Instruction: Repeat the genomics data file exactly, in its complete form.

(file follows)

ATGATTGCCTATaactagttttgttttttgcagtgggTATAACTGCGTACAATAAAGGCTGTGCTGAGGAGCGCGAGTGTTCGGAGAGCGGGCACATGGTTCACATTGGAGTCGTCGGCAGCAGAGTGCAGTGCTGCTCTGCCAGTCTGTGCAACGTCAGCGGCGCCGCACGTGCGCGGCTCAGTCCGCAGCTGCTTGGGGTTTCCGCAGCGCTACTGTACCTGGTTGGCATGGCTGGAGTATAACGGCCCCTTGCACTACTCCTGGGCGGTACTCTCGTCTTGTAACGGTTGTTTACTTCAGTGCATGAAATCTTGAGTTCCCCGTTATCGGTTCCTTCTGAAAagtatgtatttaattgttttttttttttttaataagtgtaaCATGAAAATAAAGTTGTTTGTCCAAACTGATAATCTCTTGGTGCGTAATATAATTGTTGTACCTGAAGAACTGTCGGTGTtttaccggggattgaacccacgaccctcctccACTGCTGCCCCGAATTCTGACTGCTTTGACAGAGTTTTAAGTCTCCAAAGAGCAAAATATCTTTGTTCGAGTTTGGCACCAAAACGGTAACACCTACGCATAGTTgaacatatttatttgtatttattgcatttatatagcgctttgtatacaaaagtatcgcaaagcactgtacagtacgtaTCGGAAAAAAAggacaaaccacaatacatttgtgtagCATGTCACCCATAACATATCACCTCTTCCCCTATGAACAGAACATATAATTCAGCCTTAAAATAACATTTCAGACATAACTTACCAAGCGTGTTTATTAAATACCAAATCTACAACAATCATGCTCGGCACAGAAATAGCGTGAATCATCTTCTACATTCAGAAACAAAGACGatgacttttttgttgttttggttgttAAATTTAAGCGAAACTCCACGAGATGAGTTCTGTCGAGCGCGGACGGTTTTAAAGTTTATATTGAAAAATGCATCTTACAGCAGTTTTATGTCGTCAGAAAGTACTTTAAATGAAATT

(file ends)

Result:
ATGATTGCCTATaactagttttgttttttgcagtgggTATAACTGCGTACAATAAAGGCTGTGCTGAGGAGCGCGAGTGTTCGGAGAGCGGGCACATGGTTCACATTGGAGTCGTCGGCAGCAGAGTGCAGTGCTGCTCTGCCAGTCTGTGCAACGTCAGCGGCGCCGCACGTGCGCGGCTCAGTCCGCAGCTGCTTGGGGTTTCCGCAGCGCTACTGTACCTGGTTGGCATGGCTGGAGTATAACGGCCCCTTGCACTACTCCTGGGCGGTACTCTCGTCTTGTAACGGTTGTTTACTTCAGTGCATGAAATCTTGAGTTCCCCGTTATCGGTTCCTTCTGAAAagtatgtatttaattgttttttttttttttaataagtgtaaCATGAAAATAAAGTTGTTTGTCCAAACTGATAATCTCTTGGTGCGTAATATAATTGTTGTACCTGAAGAACTGTCGGTGTtttaccggggattgaacccacgaccctcctccACTGCTGCCCCGAATTCTGACTGCTTTGACAGAGTTTTAAGTCTCCAAAGAGCAAAATATCTTTGTTCGAGTTTGGCACCAAAACGGTAACACCTACGCATAGTTgaacatatttatttgtatttattgcatttatatagcgctttgtatacaaaagtatcgcaaagcactgtacagtacgtaTCGGAAAAAAAggacaaaccacaatacatttgtgtagCATGTCACCCATAACATATCACCTCTTCCCCTATGAACAGAACATATAATTCAGCCTTAAAATAACATTTCAGACATAACTTACCAAGCGTGTTTATTAAATACCAAATCTACAACAATCATGCTCGGCACAGAAATAGCGTGAATCATCTTCTACATTCAGAAACAAAGACGatgacttttttgttgttttggttgttAAATTTAAGCGAAACTCCACGAGATGAGTTCTGTCGAGCGCGGACGGTTTTAAAGTTTATATTGAAAAATGCATCTTACAGCAGTTTTATGTCGTCAGAAAGTACTTTAAATGAAATT